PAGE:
Language/Idioma: English  es-bw

Voter Information

Where to Vote

Be Ready! Each state has specific voter registration deadlines, absentee voting requirements, electronic voting machines and voter's bill of rights. Find your state's information and prepare yourself before casting your ballot.





To be eligible to register you must…

  • Be a U.S. Citizen

  • Be 18 years old on or before the date of the general, primary or other election in which you want to vote

  • Not be serving a jail sentence or be on parole for a felony conviction (Ex-felons can usually register to vote if they completed their term of probation or parole)

  • Each state may have additional voter eligibility requirements. Learn about your state's specific requirements.

What is absentee voting?

If you cannot get to your poll site on Election Day, you may qualify to vote by absentee ballot. You can vote by absentee ballot if you are temporarily or permanently ill/disabled, a member of the armed forces, or if you are out of town on Election Day, depending on your state’s absentee ballot qualifications. Requirements vary per state, but generally you have to request an application by mail a number of days before Election Day.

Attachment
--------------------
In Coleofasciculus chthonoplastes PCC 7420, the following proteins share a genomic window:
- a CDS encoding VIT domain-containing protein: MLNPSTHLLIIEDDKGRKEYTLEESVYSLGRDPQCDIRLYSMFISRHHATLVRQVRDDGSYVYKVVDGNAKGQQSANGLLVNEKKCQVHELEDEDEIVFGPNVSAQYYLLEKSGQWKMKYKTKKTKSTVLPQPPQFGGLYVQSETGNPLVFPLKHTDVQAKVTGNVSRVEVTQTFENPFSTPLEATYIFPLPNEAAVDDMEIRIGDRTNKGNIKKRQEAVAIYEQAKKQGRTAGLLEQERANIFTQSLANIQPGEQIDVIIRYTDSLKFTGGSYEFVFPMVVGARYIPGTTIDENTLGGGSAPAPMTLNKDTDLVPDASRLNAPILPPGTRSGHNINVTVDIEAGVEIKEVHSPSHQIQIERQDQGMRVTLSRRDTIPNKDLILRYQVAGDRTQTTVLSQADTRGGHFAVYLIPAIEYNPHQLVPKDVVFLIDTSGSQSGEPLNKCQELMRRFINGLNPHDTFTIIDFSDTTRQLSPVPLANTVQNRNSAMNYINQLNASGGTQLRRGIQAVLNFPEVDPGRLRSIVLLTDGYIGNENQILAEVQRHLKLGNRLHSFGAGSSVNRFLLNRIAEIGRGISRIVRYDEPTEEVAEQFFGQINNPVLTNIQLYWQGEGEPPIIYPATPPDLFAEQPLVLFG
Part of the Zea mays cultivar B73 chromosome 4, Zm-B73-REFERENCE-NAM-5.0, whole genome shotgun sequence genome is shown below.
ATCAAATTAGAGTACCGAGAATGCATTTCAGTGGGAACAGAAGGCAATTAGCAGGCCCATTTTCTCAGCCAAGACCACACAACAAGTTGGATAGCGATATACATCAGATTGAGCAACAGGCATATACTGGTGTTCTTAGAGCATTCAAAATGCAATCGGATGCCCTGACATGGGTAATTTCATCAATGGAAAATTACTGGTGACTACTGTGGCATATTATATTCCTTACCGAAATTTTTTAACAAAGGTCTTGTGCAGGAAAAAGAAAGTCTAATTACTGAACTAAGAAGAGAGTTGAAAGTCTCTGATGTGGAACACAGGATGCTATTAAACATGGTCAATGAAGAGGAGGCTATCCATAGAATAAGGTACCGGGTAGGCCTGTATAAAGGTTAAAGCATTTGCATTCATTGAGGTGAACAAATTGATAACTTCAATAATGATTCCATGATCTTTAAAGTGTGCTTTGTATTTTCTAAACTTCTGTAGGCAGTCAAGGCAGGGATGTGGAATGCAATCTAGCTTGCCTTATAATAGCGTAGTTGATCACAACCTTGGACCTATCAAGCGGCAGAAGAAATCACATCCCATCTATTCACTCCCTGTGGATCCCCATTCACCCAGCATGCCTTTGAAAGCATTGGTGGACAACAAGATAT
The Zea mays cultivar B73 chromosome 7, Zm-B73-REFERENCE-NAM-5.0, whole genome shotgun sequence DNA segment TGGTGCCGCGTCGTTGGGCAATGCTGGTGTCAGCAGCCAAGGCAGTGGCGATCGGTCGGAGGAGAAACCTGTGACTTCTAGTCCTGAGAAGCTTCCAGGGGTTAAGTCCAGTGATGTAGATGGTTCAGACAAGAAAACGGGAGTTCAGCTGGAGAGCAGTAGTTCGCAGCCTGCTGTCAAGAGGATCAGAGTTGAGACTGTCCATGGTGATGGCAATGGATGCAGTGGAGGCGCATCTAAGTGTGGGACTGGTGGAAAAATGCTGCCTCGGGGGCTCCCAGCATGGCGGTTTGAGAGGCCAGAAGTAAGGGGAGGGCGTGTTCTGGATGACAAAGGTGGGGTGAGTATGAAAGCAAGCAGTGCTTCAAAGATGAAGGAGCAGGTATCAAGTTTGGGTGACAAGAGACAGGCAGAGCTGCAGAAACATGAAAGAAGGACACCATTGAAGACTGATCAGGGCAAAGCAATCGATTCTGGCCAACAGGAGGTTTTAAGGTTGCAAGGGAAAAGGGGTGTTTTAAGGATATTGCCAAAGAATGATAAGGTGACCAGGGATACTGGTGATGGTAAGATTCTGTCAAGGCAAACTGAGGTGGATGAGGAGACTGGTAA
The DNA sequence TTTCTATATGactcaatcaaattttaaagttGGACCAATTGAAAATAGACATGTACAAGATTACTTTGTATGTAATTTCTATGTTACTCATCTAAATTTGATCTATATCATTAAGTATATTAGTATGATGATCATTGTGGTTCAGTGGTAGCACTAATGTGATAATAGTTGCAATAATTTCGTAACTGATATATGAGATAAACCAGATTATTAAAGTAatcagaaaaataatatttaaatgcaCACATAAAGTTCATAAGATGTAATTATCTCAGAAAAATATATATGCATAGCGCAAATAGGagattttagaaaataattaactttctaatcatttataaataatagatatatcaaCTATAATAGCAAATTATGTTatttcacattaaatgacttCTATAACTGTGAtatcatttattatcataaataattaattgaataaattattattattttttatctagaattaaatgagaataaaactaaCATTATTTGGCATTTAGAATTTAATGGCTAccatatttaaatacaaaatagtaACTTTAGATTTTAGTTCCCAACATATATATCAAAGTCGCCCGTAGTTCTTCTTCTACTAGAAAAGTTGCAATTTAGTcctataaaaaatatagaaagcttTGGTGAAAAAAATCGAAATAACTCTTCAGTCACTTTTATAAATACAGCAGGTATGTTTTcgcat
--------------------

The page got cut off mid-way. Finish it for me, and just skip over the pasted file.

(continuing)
Voter’s Bill of Rights

Some states have enumerated specific rights that voters in their state are entitled to. Know your rights as a voter!

What is the difference between a closed and open primary?

Closed Primary
Voter may only vote for candidate belonging to your registered party.

Open Primary
Voter may vote for candidate belonging to any party.

Semi-Closed Primary
Voters not affiliated with a party may vote in any party’s primary election.

Preferential Primary
Voter may rank the candidates in order of preference.

Top Two Primary
Voters may vote for candidate belonging to any party, and the two candidates who receive the most votes qualify for the General Election.

Ballot Equipment

After the controversies of the 2000 U.S. presidential election, the Help America Vote Act (HAVA) was signed into law in 2002. The purpose of HAVA is to replace lever-based and punch-card voting systems; establish election administration standards and create the Election Assistance Commission for assistance in administering Federal elections. Since HAVA, many states have upgraded their voting machines.

Learn more about your state's ballot equipement here.